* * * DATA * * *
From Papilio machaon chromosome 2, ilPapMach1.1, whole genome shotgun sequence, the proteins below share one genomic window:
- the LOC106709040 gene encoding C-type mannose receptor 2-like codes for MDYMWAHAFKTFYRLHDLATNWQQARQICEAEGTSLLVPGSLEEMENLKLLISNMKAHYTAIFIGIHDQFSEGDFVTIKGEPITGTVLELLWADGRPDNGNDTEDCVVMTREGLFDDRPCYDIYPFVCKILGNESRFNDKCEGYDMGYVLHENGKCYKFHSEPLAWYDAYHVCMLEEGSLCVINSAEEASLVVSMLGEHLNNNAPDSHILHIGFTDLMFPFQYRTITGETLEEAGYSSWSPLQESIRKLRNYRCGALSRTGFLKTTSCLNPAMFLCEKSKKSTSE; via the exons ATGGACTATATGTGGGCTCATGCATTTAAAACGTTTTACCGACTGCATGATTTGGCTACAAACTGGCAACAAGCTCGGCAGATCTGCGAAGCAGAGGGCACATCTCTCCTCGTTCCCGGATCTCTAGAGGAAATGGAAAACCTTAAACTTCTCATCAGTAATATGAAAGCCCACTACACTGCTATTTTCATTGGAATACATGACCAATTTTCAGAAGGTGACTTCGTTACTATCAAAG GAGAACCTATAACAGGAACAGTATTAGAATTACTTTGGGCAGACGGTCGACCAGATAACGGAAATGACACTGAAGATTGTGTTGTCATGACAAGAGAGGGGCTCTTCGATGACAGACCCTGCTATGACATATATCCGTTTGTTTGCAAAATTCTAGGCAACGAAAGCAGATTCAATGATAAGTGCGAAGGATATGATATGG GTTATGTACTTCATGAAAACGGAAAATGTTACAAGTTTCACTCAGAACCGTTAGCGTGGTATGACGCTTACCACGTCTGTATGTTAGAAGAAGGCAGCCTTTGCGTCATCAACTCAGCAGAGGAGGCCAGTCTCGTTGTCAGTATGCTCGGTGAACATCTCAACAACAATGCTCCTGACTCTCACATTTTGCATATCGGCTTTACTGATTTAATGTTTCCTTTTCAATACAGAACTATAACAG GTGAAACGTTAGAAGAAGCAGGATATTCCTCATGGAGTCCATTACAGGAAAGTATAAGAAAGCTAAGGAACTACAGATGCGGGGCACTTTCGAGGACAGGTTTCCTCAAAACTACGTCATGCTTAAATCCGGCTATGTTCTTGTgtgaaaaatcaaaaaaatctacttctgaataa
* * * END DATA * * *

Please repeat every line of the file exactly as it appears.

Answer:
From Papilio machaon chromosome 2, ilPapMach1.1, whole genome shotgun sequence, the proteins below share one genomic window:
- the LOC106709040 gene encoding C-type mannose receptor 2-like codes for MDYMWAHAFKTFYRLHDLATNWQQARQICEAEGTSLLVPGSLEEMENLKLLISNMKAHYTAIFIGIHDQFSEGDFVTIKGEPITGTVLELLWADGRPDNGNDTEDCVVMTREGLFDDRPCYDIYPFVCKILGNESRFNDKCEGYDMGYVLHENGKCYKFHSEPLAWYDAYHVCMLEEGSLCVINSAEEASLVVSMLGEHLNNNAPDSHILHIGFTDLMFPFQYRTITGETLEEAGYSSWSPLQESIRKLRNYRCGALSRTGFLKTTSCLNPAMFLCEKSKKSTSE; via the exons ATGGACTATATGTGGGCTCATGCATTTAAAACGTTTTACCGACTGCATGATTTGGCTACAAACTGGCAACAAGCTCGGCAGATCTGCGAAGCAGAGGGCACATCTCTCCTCGTTCCCGGATCTCTAGAGGAAATGGAAAACCTTAAACTTCTCATCAGTAATATGAAAGCCCACTACACTGCTATTTTCATTGGAATACATGACCAATTTTCAGAAGGTGACTTCGTTACTATCAAAG GAGAACCTATAACAGGAACAGTATTAGAATTACTTTGGGCAGACGGTCGACCAGATAACGGAAATGACACTGAAGATTGTGTTGTCATGACAAGAGAGGGGCTCTTCGATGACAGACCCTGCTATGACATATATCCGTTTGTTTGCAAAATTCTAGGCAACGAAAGCAGATTCAATGATAAGTGCGAAGGATATGATATGG GTTATGTACTTCATGAAAACGGAAAATGTTACAAGTTTCACTCAGAACCGTTAGCGTGGTATGACGCTTACCACGTCTGTATGTTAGAAGAAGGCAGCCTTTGCGTCATCAACTCAGCAGAGGAGGCCAGTCTCGTTGTCAGTATGCTCGGTGAACATCTCAACAACAATGCTCCTGACTCTCACATTTTGCATATCGGCTTTACTGATTTAATGTTTCCTTTTCAATACAGAACTATAACAG GTGAAACGTTAGAAGAAGCAGGATATTCCTCATGGAGTCCATTACAGGAAAGTATAAGAAAGCTAAGGAACTACAGATGCGGGGCACTTTCGAGGACAGGTTTCCTCAAAACTACGTCATGCTTAAATCCGGCTATGTTCTTGTgtgaaaaatcaaaaaaatctacttctgaataa